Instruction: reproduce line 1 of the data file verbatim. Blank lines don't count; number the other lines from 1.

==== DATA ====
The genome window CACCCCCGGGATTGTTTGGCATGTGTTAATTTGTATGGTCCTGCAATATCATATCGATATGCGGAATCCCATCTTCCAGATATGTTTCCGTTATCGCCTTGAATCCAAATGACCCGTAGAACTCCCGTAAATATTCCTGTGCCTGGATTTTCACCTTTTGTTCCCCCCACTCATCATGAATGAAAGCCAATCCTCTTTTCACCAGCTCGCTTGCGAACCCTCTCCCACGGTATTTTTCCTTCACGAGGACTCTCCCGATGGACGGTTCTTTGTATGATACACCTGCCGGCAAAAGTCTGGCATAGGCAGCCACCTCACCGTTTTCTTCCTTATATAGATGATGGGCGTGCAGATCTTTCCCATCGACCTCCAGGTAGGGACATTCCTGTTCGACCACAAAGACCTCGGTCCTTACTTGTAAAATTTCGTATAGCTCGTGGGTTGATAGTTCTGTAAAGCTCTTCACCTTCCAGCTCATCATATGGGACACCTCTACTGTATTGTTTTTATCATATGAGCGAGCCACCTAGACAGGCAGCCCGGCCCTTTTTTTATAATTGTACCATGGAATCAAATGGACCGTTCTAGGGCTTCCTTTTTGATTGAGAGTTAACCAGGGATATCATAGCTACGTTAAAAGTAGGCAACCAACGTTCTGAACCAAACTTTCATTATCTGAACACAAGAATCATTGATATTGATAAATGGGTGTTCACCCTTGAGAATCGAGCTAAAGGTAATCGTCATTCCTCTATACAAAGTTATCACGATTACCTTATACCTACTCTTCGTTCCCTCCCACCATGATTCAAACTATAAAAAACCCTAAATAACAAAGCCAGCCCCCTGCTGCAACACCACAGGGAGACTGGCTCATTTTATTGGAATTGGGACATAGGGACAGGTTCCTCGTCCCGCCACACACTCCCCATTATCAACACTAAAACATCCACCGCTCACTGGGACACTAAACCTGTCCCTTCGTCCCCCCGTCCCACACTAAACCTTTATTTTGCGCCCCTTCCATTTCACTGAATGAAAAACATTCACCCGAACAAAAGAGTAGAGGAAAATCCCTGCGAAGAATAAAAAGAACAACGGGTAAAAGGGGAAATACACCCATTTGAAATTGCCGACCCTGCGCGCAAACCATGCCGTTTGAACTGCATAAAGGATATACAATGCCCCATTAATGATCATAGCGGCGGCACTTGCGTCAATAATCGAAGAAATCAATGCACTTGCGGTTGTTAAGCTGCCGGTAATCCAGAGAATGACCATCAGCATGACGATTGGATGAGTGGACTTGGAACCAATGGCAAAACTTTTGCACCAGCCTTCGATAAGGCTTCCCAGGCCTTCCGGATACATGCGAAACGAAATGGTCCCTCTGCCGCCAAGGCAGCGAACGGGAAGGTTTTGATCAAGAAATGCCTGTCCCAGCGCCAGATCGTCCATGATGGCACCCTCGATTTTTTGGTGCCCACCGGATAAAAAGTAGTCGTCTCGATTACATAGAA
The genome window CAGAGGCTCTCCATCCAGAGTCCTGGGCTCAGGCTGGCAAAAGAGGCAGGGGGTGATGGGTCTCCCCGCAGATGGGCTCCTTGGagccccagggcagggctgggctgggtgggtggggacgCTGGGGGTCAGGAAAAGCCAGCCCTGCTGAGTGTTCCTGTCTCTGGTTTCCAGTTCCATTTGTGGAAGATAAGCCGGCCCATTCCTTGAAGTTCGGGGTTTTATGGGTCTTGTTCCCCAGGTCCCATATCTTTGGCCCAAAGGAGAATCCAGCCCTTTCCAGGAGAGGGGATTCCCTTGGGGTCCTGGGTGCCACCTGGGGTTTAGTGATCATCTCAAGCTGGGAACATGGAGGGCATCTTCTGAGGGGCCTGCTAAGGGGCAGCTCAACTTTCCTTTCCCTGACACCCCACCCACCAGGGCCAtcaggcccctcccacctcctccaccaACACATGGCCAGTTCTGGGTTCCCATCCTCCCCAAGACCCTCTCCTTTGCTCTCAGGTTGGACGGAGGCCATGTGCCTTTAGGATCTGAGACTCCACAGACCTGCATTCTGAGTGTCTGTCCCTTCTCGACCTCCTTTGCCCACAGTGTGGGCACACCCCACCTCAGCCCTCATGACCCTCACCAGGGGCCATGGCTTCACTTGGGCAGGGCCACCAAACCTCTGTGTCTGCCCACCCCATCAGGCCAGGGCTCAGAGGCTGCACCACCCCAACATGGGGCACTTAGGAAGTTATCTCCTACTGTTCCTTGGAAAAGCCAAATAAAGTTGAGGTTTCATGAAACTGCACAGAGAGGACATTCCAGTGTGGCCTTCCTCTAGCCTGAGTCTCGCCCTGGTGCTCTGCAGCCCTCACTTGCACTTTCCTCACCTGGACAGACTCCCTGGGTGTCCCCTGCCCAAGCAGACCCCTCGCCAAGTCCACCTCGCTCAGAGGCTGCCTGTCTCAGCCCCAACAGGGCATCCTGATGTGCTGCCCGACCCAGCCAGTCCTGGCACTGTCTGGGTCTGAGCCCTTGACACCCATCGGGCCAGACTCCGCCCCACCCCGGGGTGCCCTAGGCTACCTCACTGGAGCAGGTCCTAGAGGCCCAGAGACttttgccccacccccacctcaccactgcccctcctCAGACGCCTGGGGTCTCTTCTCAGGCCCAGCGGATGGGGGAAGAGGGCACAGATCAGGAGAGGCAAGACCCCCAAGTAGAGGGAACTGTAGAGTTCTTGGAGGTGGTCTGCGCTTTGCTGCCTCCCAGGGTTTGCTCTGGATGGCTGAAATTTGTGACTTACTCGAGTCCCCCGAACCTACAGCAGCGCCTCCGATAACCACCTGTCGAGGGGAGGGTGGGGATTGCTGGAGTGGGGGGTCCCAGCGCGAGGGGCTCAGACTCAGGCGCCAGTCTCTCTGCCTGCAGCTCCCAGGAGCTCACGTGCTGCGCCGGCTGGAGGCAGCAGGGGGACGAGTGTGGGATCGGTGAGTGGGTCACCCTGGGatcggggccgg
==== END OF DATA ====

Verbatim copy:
The genome window CACCCCCGGGATTGTTTGGCATGTGTTAATTTGTATGGTCCTGCAATATCATATCGATATGCGGAATCCCATCTTCCAGATATGTTTCCGTTATCGCCTTGAATCCAAATGACCCGTAGAACTCCCGTAAATATTCCTGTGCCTGGATTTTCACCTTTTGTTCCCCCCACTCATCATGAATGAAAGCCAATCCTCTTTTCACCAGCTCGCTTGCGAACCCTCTCCCACGGTATTTTTCCTTCACGAGGACTCTCCCGATGGACGGTTCTTTGTATGATACACCTGCCGGCAAAAGTCTGGCATAGGCAGCCACCTCACCGTTTTCTTCCTTATATAGATGATGGGCGTGCAGATCTTTCCCATCGACCTCCAGGTAGGGACATTCCTGTTCGACCACAAAGACCTCGGTCCTTACTTGTAAAATTTCGTATAGCTCGTGGGTTGATAGTTCTGTAAAGCTCTTCACCTTCCAGCTCATCATATGGGACACCTCTACTGTATTGTTTTTATCATATGAGCGAGCCACCTAGACAGGCAGCCCGGCCCTTTTTTTATAATTGTACCATGGAATCAAATGGACCGTTCTAGGGCTTCCTTTTTGATTGAGAGTTAACCAGGGATATCATAGCTACGTTAAAAGTAGGCAACCAACGTTCTGAACCAAACTTTCATTATCTGAACACAAGAATCATTGATATTGATAAATGGGTGTTCACCCTTGAGAATCGAGCTAAAGGTAATCGTCATTCCTCTATACAAAGTTATCACGATTACCTTATACCTACTCTTCGTTCCCTCCCACCATGATTCAAACTATAAAAAACCCTAAATAACAAAGCCAGCCCCCTGCTGCAACACCACAGGGAGACTGGCTCATTTTATTGGAATTGGGACATAGGGACAGGTTCCTCGTCCCGCCACACACTCCCCATTATCAACACTAAAACATCCACCGCTCACTGGGACACTAAACCTGTCCCTTCGTCCCCCCGTCCCACACTAAACCTTTATTTTGCGCCCCTTCCATTTCACTGAATGAAAAACATTCACCCGAACAAAAGAGTAGAGGAAAATCCCTGCGAAGAATAAAAAGAACAACGGGTAAAAGGGGAAATACACCCATTTGAAATTGCCGACCCTGCGCGCAAACCATGCCGTTTGAACTGCATAAAGGATATACAATGCCCCATTAATGATCATAGCGGCGGCACTTGCGTCAATAATCGAAGAAATCAATGCACTTGCGGTTGTTAAGCTGCCGGTAATCCAGAGAATGACCATCAGCATGACGATTGGATGAGTGGACTTGGAACCAATGGCAAAACTTTTGCACCAGCCTTCGATAAGGCTTCCCAGGCCTTCCGGATACATGCGAAACGAAATGGTCCCTCTGCCGCCAAGGCAGCGAACGGGAAGGTTTTGATCAAGAAATGCCTGTCCCAGCGCCAGATCGTCCATGATGGCACCCTCGATTTTTTGGTGCCCACCGGATAAAAAGTAGTCGTCTCGATTACATAGAA